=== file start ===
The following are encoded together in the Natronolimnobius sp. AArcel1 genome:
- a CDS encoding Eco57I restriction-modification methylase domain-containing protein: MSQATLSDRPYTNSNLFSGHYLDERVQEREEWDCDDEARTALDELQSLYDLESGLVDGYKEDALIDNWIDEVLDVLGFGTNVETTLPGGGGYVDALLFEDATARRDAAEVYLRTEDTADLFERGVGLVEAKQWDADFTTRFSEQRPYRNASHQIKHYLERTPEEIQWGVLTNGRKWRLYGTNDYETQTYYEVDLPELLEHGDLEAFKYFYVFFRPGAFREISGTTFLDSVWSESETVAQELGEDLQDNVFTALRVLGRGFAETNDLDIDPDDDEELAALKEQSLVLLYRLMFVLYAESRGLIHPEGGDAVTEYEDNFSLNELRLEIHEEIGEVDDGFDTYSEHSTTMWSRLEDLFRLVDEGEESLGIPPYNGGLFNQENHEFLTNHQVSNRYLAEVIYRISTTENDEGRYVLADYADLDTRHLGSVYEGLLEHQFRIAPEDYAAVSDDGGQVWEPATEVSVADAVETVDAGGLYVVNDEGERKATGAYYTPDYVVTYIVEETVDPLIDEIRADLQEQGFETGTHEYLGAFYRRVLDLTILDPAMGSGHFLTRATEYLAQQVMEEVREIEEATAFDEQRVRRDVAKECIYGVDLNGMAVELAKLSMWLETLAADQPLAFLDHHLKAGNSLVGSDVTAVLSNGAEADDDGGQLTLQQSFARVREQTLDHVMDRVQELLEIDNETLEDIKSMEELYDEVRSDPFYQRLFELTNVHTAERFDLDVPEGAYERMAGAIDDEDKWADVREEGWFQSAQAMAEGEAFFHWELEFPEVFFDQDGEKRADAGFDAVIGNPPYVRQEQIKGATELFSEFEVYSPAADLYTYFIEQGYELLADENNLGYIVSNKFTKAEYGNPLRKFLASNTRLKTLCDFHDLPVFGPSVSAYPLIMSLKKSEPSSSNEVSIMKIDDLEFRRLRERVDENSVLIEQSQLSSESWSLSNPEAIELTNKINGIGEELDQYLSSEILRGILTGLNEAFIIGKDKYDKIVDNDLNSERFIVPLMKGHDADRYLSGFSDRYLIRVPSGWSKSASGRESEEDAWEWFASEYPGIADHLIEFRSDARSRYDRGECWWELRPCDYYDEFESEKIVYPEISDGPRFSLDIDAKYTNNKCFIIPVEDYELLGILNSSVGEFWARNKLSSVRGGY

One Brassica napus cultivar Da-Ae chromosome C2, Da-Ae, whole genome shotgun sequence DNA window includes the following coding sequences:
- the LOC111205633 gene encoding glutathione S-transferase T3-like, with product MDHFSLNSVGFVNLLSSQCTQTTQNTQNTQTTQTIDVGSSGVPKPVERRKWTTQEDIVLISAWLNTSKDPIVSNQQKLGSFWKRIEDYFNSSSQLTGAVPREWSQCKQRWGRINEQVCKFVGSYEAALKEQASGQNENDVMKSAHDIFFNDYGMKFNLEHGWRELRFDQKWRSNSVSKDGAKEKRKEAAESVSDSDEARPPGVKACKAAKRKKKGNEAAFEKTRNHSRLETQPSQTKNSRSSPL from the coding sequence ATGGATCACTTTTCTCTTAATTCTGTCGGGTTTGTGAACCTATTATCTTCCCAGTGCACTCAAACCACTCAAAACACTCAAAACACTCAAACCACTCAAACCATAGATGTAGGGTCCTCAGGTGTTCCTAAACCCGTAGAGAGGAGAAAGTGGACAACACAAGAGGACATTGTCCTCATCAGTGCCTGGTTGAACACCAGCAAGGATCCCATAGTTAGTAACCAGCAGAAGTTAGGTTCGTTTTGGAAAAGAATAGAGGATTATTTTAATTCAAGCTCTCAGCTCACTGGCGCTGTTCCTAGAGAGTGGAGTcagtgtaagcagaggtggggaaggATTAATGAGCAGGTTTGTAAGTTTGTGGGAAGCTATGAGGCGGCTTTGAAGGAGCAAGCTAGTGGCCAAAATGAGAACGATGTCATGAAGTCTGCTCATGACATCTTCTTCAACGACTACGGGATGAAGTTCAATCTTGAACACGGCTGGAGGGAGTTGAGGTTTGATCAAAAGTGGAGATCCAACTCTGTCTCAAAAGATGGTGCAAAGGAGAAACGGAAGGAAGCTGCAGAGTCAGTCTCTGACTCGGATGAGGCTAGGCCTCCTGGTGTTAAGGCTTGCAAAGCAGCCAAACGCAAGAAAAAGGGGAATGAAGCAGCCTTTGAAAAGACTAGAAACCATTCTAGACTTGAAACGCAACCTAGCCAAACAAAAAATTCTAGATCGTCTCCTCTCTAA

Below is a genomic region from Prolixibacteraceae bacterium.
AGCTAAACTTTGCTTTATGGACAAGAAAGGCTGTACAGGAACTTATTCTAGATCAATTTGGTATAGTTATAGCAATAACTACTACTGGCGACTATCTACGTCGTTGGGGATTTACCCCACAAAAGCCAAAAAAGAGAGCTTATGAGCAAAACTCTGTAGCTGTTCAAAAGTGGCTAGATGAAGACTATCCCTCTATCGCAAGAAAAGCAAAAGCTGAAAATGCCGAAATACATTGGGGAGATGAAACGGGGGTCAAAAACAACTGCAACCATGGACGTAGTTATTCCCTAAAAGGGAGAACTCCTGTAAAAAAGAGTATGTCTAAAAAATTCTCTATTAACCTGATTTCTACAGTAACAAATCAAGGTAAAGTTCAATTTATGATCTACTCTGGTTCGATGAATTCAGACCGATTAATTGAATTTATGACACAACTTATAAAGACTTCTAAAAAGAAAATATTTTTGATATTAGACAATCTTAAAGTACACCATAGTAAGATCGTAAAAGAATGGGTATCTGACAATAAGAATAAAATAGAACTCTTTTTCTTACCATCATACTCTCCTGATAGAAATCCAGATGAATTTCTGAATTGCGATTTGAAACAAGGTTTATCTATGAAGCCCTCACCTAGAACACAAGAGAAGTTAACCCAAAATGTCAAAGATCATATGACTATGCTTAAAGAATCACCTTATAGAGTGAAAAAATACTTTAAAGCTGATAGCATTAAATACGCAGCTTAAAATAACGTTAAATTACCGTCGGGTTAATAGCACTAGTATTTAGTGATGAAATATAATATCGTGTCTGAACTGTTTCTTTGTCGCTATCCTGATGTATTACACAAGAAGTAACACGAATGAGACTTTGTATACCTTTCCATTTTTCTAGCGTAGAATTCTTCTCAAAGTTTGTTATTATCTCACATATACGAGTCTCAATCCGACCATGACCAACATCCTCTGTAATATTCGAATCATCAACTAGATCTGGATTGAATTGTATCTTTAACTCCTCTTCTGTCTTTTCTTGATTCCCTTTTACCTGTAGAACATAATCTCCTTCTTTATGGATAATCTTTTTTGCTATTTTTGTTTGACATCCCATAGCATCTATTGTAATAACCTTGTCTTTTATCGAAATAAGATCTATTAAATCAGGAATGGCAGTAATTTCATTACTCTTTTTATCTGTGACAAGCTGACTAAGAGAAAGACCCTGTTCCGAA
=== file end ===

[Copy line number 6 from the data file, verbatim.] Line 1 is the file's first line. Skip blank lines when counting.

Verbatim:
AGCTAAACTTTGCTTTATGGACAAGAAAGGCTGTACAGGAACTTATTCTAGATCAATTTGGTATAGTTATAGCAATAACTACTACTGGCGACTATCTACGTCGTTGGGGATTTACCCCACAAAAGCCAAAAAAGAGAGCTTATGAGCAAAACTCTGTAGCTGTTCAAAAGTGGCTAGATGAAGACTATCCCTCTATCGCAAGAAAAGCAAAAGCTGAAAATGCCGAAATACATTGGGGAGATGAAACGGGGGTCAAAAACAACTGCAACCATGGACGTAGTTATTCCCTAAAAGGGAGAACTCCTGTAAAAAAGAGTATGTCTAAAAAATTCTCTATTAACCTGATTTCTACAGTAACAAATCAAGGTAAAGTTCAATTTATGATCTACTCTGGTTCGATGAATTCAGACCGATTAATTGAATTTATGACACAACTTATAAAGACTTCTAAAAAGAAAATATTTTTGATATTAGACAATCTTAAAGTACACCATAGTAAGATCGTAAAAGAATGGGTATCTGACAATAAGAATAAAATAGAACTCTTTTTCTTACCATCATACTCTCCTGATAGAAATCCAGATGAATTTCTGAATTGCGATTTGAAACAAGGTTTATCTATGAAGCCCTCACCTAGAACACAAGAGAAGTTAACCCAAAATGTCAAAGATCATATGACTATGCTTAAAGAATCACCTTATAGAGTGAAAAAATACTTTAAAGCTGATAGCATTAAATACGCAGCTTAAAATAACGTTAAATTACCGTCGGGTTAATAGCACTAGTATTTAGTGATGAAATATAATATCGTGTCTGAACTGTTTCTTTGTCGCTATCCTGATGTATTACACAAGAAGTAACACGAATGAGACTTTGTATACCTTTCCATTTTTCTAGCGTAGAATTCTTCTCAAAGTTTGTTATTATCTCACATATACGAGTCTCAATCCGACCATGACCAACATCCTCTGTAATATTCGAATCATCAACTAGATCTGGATTGAATTGTATCTTTAACTCCTCTTCTGTCTTTTCTTGATTCCCTTTTACCTGTAGAACATAATCTCCTTCTTTATGGATAATCTTTTTTGCTATTTTTGTTTGACATCCCATAGCATCTATTGTAATAACCTTGTCTTTTATCGAAATAAGATCTATTAAATCAGGAATGGCAGTAATTTCATTACTCTTTTTATCTGTGACAAGCTGACTAAGAGAAAGACCCTGTTCCGAA